In his opinion piece, Cathcart had stated that rapidly scaling UPI is the need of the hour and one of the best ways to strengthen India’s digital economy. “Today people can send money to their ageing parents isolated during this time of physical distancing. Migrant workers can support their families. Farmers can make sales outside of the market.”
He said that WhatsApp shares PM Modi's belief that “there has never been a better time to invest in India. With courage, ambition, and boundless potential, India can emerge from this pandemic stronger than ever before—a leading democratic digital powerhouse that will lead the world through the 21st century.”
Want to make your startup journey smooth? YS Education brings a comprehensive Funding Course, where you also get a chance to pitch your business plan to top investors. Click here to know more.
Original Source: yourstory.com
The average office worker sends 40 emails per day. That’s 40 opportunities to market yourself and your business in those individual emails you send, every single day.
A lot of people treat their email signatures like an afterthought, which makes for a real missed opportunity. Those signatures are a chance for you to make it clear who you are, make it easy for people to reach you, and give people a place to go to find out more — either about you, about your business, or about something you’re working on.
So, if you’re just putting your name and a point or two of contact information in your signature, you’re not taking full advantage of the opportunity to connect and engage with the people you’re emailing. (Although you don’t want to go overboard, either. Jamming your signature full of links and information is just plain spammy and self-promotional.)
So what should go in your signature? Much of this will depend on personal preference, your organization’s brand and culture, and even the industry you’re in. However, here are some suggestions as you create your own:
What to Include in an Email Signature
First and Last Name
Affiliation Info (Such as Job Title and Department)
Secondary Contact Information
Social Profile Icons
Call to Action
Industry Disclaimer or Legal Requirements
Photo or Logo
1. First and Last Name
Just like with snail mail correspondence, your name should always be included so that the recipient of your message knows who it was from. This manifests in the email signature, often as the first line of text.
2. Affiliation Info (Such as Job Title and Department)
Closely following your name should be your affiliation information. Your affiliations could include your job title, your company or organization, and/or even your department. Your name should eventually be its own draw, of course, as you build a relationship with the recipient, but providing this information provides more context about the conversation and your role in it. In addition, affiliating yourself with a larger organization lends you more credibility, especially if it’s a recognizable organization. This helps you get the attention of your readers so they take your message seriously.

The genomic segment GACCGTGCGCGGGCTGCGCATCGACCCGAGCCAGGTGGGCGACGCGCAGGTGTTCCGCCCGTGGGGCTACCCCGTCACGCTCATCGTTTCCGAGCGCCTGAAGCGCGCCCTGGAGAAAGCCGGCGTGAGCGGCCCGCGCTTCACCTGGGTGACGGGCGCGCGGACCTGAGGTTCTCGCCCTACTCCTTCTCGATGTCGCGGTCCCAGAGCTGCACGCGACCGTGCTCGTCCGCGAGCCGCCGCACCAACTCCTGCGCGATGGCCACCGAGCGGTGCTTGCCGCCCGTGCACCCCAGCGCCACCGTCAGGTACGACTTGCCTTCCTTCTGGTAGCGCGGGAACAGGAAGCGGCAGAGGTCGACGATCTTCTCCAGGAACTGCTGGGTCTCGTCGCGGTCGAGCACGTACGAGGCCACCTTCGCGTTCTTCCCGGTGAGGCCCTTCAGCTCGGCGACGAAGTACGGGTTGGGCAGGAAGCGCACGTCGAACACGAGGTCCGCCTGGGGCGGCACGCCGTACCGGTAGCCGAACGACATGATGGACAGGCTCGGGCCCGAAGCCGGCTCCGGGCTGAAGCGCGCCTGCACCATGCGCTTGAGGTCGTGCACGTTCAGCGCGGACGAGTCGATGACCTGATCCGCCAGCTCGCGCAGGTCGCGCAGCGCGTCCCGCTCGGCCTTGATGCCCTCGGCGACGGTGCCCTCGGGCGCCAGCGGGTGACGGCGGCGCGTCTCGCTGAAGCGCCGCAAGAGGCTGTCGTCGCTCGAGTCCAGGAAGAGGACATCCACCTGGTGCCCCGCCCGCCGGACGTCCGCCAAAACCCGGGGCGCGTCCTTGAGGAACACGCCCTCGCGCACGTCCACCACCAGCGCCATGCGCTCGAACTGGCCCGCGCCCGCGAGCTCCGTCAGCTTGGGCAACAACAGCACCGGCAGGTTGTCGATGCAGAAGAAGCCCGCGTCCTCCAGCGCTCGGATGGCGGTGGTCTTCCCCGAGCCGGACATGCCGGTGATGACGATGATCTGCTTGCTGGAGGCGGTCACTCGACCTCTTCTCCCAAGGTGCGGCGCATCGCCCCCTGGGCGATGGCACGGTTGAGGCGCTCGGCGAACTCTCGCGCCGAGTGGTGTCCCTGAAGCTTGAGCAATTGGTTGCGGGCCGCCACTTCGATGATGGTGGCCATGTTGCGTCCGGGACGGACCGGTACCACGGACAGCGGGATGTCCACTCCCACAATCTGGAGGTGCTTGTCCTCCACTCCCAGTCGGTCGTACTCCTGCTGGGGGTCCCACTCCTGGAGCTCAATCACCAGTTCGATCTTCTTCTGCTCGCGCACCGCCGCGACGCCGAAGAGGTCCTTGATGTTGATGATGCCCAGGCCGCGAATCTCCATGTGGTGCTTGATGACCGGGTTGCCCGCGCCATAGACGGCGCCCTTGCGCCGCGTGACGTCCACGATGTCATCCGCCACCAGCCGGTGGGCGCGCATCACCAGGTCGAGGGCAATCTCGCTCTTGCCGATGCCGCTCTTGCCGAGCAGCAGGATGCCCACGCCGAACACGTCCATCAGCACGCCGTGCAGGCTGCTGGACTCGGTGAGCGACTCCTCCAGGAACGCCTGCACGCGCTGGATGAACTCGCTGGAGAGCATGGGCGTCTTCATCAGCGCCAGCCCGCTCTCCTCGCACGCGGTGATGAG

3. Secondary Contact Information
Secondary contact information is important, too, so that the recipient knows how else to contact you. Secondary information might include phone, fax, or any other method of communication you want to emphasize. In situations where you don’t want to cough up your direct line, you could take this opportunity to promote your personal website — a passive way to open the lines of communication without flooding yourself with outreach if you don’t want.
4. Social Profile Icons
Your social media presence is a major part of your personal brand because it helps you gain a following in your space and shows people what you care about. You can tell a lot about a person by what they post and how they portray themselves.
That’s why it’s a great idea to include links to your social media pages in your email signature. It not only reinforces your personal brand, but it also helps people find new ways to contact and follow you.
Even better? It can help drive traffic to your online content if you’re posting links to that content on social. So if you do include social icons in your signature, make sure you’re keeping your social profiles up-to-date and chock full of interesting, relevant content. (In other words, if you haven’t tweeted in six months, you may want to leave Twitter out.)
Why use social media icons instead of simply text links? Because icons are more easily recognizable for folks skimming your signature — and they’ll stand out from the rest of the text in there. According to research from NeoMam Studios, visuals shown in color increase a person’s willingness to read the rest of the content by 80%. That’s a huge advantage. Plus, icons are big space-savers in a place where you might be packing a lot of information.